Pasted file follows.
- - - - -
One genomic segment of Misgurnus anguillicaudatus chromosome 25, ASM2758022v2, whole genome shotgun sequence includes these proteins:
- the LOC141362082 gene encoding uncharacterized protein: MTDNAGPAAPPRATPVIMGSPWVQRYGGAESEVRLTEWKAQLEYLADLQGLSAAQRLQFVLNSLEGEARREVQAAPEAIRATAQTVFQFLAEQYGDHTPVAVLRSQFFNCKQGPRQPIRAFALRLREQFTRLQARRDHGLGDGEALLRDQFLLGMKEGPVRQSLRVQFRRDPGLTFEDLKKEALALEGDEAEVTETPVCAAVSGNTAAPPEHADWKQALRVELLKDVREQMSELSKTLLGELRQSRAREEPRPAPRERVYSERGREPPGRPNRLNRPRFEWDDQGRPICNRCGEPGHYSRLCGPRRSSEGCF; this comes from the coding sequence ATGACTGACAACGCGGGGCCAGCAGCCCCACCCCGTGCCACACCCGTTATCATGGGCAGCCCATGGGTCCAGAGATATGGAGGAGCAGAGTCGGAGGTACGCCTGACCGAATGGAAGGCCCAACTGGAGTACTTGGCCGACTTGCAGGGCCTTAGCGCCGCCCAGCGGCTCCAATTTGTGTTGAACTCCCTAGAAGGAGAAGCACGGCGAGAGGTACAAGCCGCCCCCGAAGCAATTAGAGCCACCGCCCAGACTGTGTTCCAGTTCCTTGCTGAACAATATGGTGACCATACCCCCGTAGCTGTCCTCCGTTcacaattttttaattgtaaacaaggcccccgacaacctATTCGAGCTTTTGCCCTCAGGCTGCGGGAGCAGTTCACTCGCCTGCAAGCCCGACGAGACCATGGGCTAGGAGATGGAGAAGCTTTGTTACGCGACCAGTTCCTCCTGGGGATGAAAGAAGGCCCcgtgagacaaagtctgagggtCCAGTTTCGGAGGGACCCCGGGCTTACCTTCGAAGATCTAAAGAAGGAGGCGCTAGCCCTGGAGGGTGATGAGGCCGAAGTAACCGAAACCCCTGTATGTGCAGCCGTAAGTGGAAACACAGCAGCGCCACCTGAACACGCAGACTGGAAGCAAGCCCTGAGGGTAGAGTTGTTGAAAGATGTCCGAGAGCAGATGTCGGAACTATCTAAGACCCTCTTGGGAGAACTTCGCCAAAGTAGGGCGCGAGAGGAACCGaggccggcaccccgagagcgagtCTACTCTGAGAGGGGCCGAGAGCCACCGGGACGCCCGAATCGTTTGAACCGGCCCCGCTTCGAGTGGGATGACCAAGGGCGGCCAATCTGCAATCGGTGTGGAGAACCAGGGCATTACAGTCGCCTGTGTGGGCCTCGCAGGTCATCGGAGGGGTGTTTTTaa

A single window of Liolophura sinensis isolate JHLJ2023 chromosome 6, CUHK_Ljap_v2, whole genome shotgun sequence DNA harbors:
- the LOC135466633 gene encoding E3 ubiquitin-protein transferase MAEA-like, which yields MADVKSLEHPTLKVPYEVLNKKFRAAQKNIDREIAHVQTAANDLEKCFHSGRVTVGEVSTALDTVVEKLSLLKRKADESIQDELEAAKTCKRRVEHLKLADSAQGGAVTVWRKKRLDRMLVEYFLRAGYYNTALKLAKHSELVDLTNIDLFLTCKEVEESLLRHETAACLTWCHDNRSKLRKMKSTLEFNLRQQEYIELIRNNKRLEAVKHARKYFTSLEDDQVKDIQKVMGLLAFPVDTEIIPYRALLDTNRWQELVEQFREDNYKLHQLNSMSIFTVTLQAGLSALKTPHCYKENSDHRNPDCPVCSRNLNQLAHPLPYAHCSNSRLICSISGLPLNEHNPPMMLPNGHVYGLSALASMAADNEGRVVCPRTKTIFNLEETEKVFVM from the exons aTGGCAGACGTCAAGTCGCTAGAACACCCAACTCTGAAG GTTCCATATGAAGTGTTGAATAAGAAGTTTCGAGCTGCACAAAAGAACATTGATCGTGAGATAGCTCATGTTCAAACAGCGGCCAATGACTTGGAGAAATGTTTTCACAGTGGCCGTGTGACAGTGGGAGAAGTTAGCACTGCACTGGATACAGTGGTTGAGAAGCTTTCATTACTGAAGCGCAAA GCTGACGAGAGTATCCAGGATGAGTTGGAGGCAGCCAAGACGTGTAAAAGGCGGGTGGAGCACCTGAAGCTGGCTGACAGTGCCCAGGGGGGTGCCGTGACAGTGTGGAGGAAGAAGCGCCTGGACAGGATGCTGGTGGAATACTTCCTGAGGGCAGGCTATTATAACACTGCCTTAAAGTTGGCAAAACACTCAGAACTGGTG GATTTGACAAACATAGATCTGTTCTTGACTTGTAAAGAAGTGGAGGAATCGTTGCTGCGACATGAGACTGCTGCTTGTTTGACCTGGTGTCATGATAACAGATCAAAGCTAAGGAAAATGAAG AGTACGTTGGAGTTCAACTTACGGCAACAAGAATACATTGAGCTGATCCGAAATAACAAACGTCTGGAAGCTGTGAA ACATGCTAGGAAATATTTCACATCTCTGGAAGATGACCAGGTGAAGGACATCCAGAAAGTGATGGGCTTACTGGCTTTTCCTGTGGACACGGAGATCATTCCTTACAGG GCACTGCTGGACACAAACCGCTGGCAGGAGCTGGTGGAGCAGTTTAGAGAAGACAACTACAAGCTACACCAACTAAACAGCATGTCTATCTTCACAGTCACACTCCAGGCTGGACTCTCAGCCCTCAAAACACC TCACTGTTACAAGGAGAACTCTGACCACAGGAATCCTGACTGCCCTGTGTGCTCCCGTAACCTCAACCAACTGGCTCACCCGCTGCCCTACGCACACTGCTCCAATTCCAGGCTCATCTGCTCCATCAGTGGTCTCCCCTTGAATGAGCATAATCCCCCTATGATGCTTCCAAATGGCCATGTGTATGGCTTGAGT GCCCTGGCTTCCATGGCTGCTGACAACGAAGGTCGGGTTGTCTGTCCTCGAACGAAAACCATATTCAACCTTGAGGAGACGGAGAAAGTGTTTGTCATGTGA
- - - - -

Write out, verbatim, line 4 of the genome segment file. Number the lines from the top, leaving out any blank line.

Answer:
- the LOC135466633 gene encoding E3 ubiquitin-protein transferase MAEA-like, which yields MADVKSLEHPTLKVPYEVLNKKFRAAQKNIDREIAHVQTAANDLEKCFHSGRVTVGEVSTALDTVVEKLSLLKRKADESIQDELEAAKTCKRRVEHLKLADSAQGGAVTVWRKKRLDRMLVEYFLRAGYYNTALKLAKHSELVDLTNIDLFLTCKEVEESLLRHETAACLTWCHDNRSKLRKMKSTLEFNLRQQEYIELIRNNKRLEAVKHARKYFTSLEDDQVKDIQKVMGLLAFPVDTEIIPYRALLDTNRWQELVEQFREDNYKLHQLNSMSIFTVTLQAGLSALKTPHCYKENSDHRNPDCPVCSRNLNQLAHPLPYAHCSNSRLICSISGLPLNEHNPPMMLPNGHVYGLSALASMAADNEGRVVCPRTKTIFNLEETEKVFVM from the exons aTGGCAGACGTCAAGTCGCTAGAACACCCAACTCTGAAG GTTCCATATGAAGTGTTGAATAAGAAGTTTCGAGCTGCACAAAAGAACATTGATCGTGAGATAGCTCATGTTCAAACAGCGGCCAATGACTTGGAGAAATGTTTTCACAGTGGCCGTGTGACAGTGGGAGAAGTTAGCACTGCACTGGATACAGTGGTTGAGAAGCTTTCATTACTGAAGCGCAAA GCTGACGAGAGTATCCAGGATGAGTTGGAGGCAGCCAAGACGTGTAAAAGGCGGGTGGAGCACCTGAAGCTGGCTGACAGTGCCCAGGGGGGTGCCGTGACAGTGTGGAGGAAGAAGCGCCTGGACAGGATGCTGGTGGAATACTTCCTGAGGGCAGGCTATTATAACACTGCCTTAAAGTTGGCAAAACACTCAGAACTGGTG GATTTGACAAACATAGATCTGTTCTTGACTTGTAAAGAAGTGGAGGAATCGTTGCTGCGACATGAGACTGCTGCTTGTTTGACCTGGTGTCATGATAACAGATCAAAGCTAAGGAAAATGAAG AGTACGTTGGAGTTCAACTTACGGCAACAAGAATACATTGAGCTGATCCGAAATAACAAACGTCTGGAAGCTGTGAA ACATGCTAGGAAATATTTCACATCTCTGGAAGATGACCAGGTGAAGGACATCCAGAAAGTGATGGGCTTACTGGCTTTTCCTGTGGACACGGAGATCATTCCTTACAGG GCACTGCTGGACACAAACCGCTGGCAGGAGCTGGTGGAGCAGTTTAGAGAAGACAACTACAAGCTACACCAACTAAACAGCATGTCTATCTTCACAGTCACACTCCAGGCTGGACTCTCAGCCCTCAAAACACC TCACTGTTACAAGGAGAACTCTGACCACAGGAATCCTGACTGCCCTGTGTGCTCCCGTAACCTCAACCAACTGGCTCACCCGCTGCCCTACGCACACTGCTCCAATTCCAGGCTCATCTGCTCCATCAGTGGTCTCCCCTTGAATGAGCATAATCCCCCTATGATGCTTCCAAATGGCCATGTGTATGGCTTGAGT GCCCTGGCTTCCATGGCTGCTGACAACGAAGGTCGGGTTGTCTGTCCTCGAACGAAAACCATATTCAACCTTGAGGAGACGGAGAAAGTGTTTGTCATGTGA